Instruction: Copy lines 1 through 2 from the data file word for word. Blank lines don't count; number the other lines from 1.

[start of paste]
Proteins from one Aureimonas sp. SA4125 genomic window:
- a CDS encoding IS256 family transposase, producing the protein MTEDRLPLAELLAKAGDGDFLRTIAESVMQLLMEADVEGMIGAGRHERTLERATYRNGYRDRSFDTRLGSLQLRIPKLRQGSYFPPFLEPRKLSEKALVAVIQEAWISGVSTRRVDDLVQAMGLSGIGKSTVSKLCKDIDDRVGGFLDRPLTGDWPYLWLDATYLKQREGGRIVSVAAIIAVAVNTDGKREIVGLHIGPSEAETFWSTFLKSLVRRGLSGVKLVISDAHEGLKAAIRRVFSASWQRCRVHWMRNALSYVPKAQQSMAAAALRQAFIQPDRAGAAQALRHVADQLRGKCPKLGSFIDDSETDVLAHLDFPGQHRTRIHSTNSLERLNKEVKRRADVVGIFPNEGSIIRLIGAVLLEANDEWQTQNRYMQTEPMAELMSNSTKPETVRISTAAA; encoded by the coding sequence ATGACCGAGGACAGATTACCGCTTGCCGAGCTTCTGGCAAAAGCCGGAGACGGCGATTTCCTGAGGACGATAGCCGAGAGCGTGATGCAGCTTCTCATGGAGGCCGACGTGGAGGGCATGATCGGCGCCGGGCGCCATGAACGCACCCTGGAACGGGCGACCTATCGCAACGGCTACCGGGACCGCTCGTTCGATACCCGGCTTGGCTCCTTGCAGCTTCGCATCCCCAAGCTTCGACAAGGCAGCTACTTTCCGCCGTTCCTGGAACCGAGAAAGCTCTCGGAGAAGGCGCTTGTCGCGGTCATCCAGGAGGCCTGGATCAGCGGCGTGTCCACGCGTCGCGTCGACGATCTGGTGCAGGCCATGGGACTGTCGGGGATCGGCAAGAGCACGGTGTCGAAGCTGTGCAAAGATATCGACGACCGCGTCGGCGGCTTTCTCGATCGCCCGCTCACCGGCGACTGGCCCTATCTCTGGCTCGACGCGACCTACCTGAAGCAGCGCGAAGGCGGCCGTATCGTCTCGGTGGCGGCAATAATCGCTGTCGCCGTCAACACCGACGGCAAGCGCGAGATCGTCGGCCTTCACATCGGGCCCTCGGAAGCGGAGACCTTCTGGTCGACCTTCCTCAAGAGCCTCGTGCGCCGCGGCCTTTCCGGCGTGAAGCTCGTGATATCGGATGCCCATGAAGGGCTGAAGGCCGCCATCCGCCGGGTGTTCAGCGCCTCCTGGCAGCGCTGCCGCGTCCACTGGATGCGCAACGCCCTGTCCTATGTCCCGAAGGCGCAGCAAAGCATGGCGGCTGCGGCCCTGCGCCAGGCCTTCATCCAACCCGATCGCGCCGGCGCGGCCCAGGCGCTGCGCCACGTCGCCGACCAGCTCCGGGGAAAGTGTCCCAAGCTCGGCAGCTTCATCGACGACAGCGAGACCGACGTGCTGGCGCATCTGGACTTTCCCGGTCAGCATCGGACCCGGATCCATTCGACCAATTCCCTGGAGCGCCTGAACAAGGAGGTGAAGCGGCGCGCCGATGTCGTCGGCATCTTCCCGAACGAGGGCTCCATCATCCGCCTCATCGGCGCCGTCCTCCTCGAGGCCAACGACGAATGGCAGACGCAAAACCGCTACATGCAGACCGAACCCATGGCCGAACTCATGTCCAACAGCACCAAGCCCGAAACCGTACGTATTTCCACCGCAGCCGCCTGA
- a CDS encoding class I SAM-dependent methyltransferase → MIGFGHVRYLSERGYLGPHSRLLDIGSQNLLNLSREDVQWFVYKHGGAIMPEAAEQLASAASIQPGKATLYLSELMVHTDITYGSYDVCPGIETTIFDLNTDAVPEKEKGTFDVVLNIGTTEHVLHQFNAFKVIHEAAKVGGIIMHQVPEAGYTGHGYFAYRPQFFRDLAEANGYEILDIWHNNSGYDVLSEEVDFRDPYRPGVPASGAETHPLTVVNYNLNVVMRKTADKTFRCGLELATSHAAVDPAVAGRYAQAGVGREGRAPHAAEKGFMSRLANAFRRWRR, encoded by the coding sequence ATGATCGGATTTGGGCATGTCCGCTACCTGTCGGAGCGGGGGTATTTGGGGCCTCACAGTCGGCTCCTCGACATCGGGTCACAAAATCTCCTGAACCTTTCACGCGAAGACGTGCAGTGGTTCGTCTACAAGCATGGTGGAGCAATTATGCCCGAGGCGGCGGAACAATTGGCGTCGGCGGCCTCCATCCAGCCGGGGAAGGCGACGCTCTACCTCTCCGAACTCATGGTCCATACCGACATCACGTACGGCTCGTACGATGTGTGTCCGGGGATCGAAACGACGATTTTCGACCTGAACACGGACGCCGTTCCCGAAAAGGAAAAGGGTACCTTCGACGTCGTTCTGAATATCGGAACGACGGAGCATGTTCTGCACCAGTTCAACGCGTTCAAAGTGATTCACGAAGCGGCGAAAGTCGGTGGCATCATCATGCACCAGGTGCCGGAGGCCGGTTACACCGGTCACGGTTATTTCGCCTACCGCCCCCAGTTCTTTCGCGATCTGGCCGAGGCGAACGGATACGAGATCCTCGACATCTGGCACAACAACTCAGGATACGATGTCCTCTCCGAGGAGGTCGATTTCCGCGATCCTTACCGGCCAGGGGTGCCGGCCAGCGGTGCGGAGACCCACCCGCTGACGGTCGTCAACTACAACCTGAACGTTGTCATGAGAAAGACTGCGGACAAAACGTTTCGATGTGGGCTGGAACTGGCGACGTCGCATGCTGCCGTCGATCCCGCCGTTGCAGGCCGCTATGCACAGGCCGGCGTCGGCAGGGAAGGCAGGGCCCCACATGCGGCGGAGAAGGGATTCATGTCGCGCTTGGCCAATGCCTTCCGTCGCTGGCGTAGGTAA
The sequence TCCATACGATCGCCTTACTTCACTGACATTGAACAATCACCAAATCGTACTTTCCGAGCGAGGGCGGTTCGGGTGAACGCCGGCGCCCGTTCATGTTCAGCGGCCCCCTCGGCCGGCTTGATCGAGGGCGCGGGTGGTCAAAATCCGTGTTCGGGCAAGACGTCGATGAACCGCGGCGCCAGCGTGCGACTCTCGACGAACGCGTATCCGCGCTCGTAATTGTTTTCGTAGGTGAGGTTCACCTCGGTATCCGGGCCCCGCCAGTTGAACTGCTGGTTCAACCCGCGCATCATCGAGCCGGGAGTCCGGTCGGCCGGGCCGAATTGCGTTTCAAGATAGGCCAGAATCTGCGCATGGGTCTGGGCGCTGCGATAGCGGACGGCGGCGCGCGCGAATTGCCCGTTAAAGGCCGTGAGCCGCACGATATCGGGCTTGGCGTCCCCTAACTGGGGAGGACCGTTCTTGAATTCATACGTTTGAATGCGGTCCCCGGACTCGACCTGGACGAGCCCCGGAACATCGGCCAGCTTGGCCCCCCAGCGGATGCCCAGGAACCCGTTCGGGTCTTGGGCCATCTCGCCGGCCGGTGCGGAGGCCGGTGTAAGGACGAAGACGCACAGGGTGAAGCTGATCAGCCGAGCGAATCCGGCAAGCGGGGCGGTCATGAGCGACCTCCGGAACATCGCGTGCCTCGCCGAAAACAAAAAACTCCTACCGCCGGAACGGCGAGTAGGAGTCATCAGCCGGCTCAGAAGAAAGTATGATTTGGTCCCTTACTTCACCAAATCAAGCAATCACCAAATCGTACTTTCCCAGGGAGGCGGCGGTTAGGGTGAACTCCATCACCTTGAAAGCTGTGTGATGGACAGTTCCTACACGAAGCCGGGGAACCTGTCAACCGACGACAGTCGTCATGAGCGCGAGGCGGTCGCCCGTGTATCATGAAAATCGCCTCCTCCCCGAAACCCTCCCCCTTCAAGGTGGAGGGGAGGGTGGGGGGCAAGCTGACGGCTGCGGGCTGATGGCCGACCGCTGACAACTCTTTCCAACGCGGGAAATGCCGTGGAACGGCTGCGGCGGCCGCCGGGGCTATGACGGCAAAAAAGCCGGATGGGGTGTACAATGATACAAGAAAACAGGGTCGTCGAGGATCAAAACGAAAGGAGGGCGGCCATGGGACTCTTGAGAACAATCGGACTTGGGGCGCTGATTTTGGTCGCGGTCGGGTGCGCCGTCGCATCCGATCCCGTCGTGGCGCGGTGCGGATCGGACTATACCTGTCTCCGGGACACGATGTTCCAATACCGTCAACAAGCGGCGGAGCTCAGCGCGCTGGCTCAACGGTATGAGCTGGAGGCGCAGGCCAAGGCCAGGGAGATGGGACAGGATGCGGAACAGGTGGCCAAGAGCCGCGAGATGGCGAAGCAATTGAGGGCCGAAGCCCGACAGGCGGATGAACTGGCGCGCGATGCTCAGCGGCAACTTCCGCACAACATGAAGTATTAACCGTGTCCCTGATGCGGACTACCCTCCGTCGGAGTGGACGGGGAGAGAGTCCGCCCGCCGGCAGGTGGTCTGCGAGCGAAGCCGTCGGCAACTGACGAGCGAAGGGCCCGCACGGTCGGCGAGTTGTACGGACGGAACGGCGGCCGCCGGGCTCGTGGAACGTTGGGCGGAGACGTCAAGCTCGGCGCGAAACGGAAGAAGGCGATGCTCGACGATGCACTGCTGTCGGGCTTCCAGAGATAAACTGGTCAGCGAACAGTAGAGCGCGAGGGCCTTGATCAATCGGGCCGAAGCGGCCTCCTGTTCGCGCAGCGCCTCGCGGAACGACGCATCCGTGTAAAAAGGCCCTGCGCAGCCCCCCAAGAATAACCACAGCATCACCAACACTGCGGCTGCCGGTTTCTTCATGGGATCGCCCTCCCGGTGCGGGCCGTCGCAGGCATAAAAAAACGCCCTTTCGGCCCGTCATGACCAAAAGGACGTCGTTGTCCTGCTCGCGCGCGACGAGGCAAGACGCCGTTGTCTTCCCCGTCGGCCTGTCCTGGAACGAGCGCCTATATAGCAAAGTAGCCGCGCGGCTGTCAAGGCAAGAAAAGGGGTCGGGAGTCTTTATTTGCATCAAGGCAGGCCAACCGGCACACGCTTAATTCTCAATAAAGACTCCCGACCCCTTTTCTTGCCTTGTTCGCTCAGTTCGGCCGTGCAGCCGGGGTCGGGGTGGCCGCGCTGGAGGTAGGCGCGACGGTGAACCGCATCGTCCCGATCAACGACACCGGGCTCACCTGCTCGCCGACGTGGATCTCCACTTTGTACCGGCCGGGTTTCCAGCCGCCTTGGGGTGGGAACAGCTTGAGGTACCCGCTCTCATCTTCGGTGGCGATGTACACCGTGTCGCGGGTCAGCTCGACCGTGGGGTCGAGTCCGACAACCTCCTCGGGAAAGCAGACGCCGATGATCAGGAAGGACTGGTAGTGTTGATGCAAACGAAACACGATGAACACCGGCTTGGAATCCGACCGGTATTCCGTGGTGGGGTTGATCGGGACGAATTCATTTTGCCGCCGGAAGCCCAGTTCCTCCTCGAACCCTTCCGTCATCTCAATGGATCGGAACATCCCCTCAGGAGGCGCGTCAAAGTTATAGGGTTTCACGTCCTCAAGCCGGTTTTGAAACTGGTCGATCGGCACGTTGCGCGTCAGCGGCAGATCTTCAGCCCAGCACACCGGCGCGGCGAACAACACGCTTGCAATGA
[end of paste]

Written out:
Proteins from one Aureimonas sp. SA4125 genomic window:
- a CDS encoding IS256 family transposase, producing the protein MTEDRLPLAELLAKAGDGDFLRTIAESVMQLLMEADVEGMIGAGRHERTLERATYRNGYRDRSFDTRLGSLQLRIPKLRQGSYFPPFLEPRKLSEKALVAVIQEAWISGVSTRRVDDLVQAMGLSGIGKSTVSKLCKDIDDRVGGFLDRPLTGDWPYLWLDATYLKQREGGRIVSVAAIIAVAVNTDGKREIVGLHIGPSEAETFWSTFLKSLVRRGLSGVKLVISDAHEGLKAAIRRVFSASWQRCRVHWMRNALSYVPKAQQSMAAAALRQAFIQPDRAGAAQALRHVADQLRGKCPKLGSFIDDSETDVLAHLDFPGQHRTRIHSTNSLERLNKEVKRRADVVGIFPNEGSIIRLIGAVLLEANDEWQTQNRYMQTEPMAELMSNSTKPETVRISTAAA; encoded by the coding sequence ATGACCGAGGACAGATTACCGCTTGCCGAGCTTCTGGCAAAAGCCGGAGACGGCGATTTCCTGAGGACGATAGCCGAGAGCGTGATGCAGCTTCTCATGGAGGCCGACGTGGAGGGCATGATCGGCGCCGGGCGCCATGAACGCACCCTGGAACGGGCGACCTATCGCAACGGCTACCGGGACCGCTCGTTCGATACCCGGCTTGGCTCCTTGCAGCTTCGCATCCCCAAGCTTCGACAAGGCAGCTACTTTCCGCCGTTCCTGGAACCGAGAAAGCTCTCGGAGAAGGCGCTTGTCGCGGTCATCCAGGAGGCCTGGATCAGCGGCGTGTCCACGCGTCGCGTCGACGATCTGGTGCAGGCCATGGGACTGTCGGGGATCGGCAAGAGCACGGTGTCGAAGCTGTGCAAAGATATCGACGACCGCGTCGGCGGCTTTCTCGATCGCCCGCTCACCGGCGACTGGCCCTATCTCTGGCTCGACGCGACCTACCTGAAGCAGCGCGAAGGCGGCCGTATCGTCTCGGTGGCGGCAATAATCGCTGTCGCCGTCAACACCGACGGCAAGCGCGAGATCGTCGGCCTTCACATCGGGCCCTCGGAAGCGGAGACCTTCTGGTCGACCTTCCTCAAGAGCCTCGTGCGCCGCGGCCTTTCCGGCGTGAAGCTCGTGATATCGGATGCCCATGAAGGGCTGAAGGCCGCCATCCGCCGGGTGTTCAGCGCCTCCTGGCAGCGCTGCCGCGTCCACTGGATGCGCAACGCCCTGTCCTATGTCCCGAAGGCGCAGCAAAGCATGGCGGCTGCGGCCCTGCGCCAGGCCTTCATCCAACCCGATCGCGCCGGCGCGGCCCAGGCGCTGCGCCACGTCGCCGACCAGCTCCGGGGAAAGTGTCCCAAGCTCGGCAGCTTCATCGACGACAGCGAGACCGACGTGCTGGCGCATCTGGACTTTCCCGGTCAGCATCGGACCCGGATCCATTCGACCAATTCCCTGGAGCGCCTGAACAAGGAGGTGAAGCGGCGCGCCGATGTCGTCGGCATCTTCCCGAACGAGGGCTCCATCATCCGCCTCATCGGCGCCGTCCTCCTCGAGGCCAACGACGAATGGCAGACGCAAAACCGCTACATGCAGACCGAACCCATGGCCGAACTCATGTCCAACAGCACCAAGCCCGAAACCGTACGTATTTCCACCGCAGCCGCCTGA